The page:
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The DRUID study: racism and self-assessed health status in an indigenous population

Paradies, Yin C and Cunningham, Joan 2012, The DRUID study: racism and self-assessed health status in an indigenous population, BMC public health, vol. 12, pp. 1-12, doi: 10.1186/1471-2458-12-131.

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Title The DRUID study: racism and self-assessed health status in an indigenous population
Author(s) Paradies, Yin CORCID iD for Paradies, Yin C orcid.org/0000-0001-9927-7074
Cunningham, Joan
Journal name BMC public health
Volume number 12
Article ID 131
Start page 1
End page 12
Total pages 12
Publisher BioMed Central
Place of publication London, Eng.
Publication date 2012
ISSN 1471-2458
1471-2458
Keyword(s) Adolescent
Adult
Aged
Aged, 80 and over
Australia
Female
Health Status Disparities
Humans
Male
Middle Aged
Oceanic Ancestry Group
Prejudice
Self Report
Stress, Psychological
Young Adult
Summary Background
There is now considerable evidence from around the world that racism is associated with both mental and physical ill-health. However, little is known about the mediating factors between racism and ill-health. This paper investigates relationships between racism and self-assessed mental and physical health among Indigenous Australians as well as potential mediators of these relationships.

Methods

A total of 164 adults in the Darwin Region Urban Indigenous Diabetes (DRUID) study completed a validated instrument assessing interpersonal racism and a separate item on discrimination-related stress. Self-assessed health status was measured using the SF-12. Stress, optimism, lack of control, social connections, cultural identity and reactions/responses to interpersonal racism were considered as mediators and moderators of the relationship between racism/discrimination and self-assessed health status.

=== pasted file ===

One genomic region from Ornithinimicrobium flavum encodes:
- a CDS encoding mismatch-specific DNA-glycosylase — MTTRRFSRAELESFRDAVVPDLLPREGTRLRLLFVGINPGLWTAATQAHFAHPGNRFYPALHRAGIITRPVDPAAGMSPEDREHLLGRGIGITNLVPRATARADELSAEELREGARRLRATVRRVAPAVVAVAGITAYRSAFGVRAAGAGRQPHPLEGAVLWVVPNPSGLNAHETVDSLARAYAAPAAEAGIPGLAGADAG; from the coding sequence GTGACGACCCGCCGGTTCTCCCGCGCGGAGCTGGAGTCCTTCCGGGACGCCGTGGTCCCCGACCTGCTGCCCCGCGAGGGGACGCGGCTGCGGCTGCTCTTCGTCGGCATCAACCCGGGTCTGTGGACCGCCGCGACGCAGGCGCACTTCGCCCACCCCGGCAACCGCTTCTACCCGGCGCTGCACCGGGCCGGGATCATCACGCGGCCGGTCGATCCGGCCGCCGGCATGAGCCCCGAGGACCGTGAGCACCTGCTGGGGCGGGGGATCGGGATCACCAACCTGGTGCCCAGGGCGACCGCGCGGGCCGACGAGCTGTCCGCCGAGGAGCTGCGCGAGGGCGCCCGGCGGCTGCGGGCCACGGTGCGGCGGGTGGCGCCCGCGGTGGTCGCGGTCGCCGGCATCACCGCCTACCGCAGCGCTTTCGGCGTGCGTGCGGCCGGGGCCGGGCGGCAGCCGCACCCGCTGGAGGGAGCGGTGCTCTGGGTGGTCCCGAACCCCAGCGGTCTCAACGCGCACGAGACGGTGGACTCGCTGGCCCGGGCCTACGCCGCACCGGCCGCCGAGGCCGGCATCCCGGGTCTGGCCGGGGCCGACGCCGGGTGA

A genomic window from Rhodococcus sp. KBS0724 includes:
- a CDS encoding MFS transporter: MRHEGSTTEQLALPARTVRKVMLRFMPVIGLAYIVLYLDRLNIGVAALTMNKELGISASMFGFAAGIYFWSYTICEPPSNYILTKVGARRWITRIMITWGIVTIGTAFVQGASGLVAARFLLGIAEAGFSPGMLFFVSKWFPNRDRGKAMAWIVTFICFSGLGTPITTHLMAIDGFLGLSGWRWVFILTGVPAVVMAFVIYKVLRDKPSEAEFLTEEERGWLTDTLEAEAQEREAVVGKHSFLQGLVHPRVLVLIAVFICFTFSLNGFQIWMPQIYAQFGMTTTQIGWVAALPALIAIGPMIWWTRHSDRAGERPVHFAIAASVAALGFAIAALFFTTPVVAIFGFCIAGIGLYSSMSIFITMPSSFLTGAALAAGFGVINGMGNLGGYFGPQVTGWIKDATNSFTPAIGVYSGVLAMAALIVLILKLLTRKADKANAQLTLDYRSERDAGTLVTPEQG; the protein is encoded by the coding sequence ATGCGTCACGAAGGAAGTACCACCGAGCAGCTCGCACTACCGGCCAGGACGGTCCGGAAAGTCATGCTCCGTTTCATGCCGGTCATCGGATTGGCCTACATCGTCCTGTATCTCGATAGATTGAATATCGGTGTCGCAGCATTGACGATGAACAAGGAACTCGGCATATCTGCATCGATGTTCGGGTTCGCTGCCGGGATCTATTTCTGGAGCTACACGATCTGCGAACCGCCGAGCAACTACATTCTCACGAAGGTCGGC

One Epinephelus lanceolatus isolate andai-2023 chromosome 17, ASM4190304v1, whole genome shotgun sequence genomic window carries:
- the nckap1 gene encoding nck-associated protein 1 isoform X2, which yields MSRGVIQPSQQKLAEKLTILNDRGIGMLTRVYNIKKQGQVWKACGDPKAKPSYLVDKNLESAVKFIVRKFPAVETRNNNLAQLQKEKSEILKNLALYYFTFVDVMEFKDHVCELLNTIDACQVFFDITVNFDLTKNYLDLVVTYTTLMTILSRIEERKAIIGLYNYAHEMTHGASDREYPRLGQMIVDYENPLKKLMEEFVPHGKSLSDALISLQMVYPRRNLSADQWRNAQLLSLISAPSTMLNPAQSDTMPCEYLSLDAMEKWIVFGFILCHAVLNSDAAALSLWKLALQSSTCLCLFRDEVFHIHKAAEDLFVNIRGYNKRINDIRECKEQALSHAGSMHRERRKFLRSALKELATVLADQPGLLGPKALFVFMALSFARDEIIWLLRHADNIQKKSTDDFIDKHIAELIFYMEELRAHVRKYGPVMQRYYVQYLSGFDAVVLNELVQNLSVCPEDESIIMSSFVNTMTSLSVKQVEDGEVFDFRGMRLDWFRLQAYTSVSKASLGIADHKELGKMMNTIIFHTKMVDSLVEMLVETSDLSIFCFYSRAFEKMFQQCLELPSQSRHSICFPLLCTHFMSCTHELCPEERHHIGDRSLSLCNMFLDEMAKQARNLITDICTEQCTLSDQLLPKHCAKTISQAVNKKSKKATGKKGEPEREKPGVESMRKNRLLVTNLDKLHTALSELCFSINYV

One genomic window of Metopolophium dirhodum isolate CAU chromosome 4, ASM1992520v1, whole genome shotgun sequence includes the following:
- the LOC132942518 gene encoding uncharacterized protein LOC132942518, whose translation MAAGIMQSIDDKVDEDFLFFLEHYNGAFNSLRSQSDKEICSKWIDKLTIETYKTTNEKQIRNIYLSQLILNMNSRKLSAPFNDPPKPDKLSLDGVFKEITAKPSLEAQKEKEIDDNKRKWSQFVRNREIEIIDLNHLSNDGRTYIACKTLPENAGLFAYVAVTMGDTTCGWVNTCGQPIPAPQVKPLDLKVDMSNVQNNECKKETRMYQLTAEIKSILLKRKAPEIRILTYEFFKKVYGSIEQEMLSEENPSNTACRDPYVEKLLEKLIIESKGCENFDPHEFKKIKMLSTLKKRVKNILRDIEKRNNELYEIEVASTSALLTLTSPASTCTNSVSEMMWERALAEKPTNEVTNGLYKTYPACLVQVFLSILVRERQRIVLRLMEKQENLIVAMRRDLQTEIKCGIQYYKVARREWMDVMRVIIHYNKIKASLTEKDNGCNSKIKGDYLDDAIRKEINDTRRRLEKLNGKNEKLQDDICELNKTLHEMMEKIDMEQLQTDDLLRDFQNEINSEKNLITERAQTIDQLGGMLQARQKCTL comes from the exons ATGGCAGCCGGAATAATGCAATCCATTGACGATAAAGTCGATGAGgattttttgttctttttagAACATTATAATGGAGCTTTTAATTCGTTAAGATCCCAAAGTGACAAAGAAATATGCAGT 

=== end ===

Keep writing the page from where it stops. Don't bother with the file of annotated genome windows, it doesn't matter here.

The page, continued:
Results
After adjusting for socio-demographic factors, interpersonal racism was significantly associated with the SF-12 mental (but not the physical) health component. Stress, lack of control and feeling powerless as a reaction to racism emerged as significant mediators of the relationship between racism and general mental health. Similar findings emerged for discrimination-related stress.

Conclusions
Racism/discrimination is significantly associated with poor general mental health among this indigenous population. The mediating factors between racism and mental health identified in this study suggest new approaches to ameliorating the detrimental effects of racism on health. In particular, the importance of reducing racism-related stress, enhancing general levels of mastery, and minimising negative social connections in order to ameliorate the negative consequences of racism.
Language eng
DOI 10.1186/1471-2458-12-131
Field of Research 1117 Public Health And Health Services
Socio Economic Objective 0 Not Applicable
HERDC Research category C1.1 Refereed article in a scholarly journal
Copyright notice ©2012, Paradies
Free to Read? Yes
Use Rights Creative Commons Attribution licence
Persistent URL http://hdl.handle.net/10536/DRO/DU:30093542

Document type: Journal Article
Collections: Centre for Citizenship and Globalisation
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Every reasonable effort has been made to ensure that permission has been obtained for items included in DRO. If you believe that your rights have been infringed by this repository, please contact drosupport@deakin.edu.au.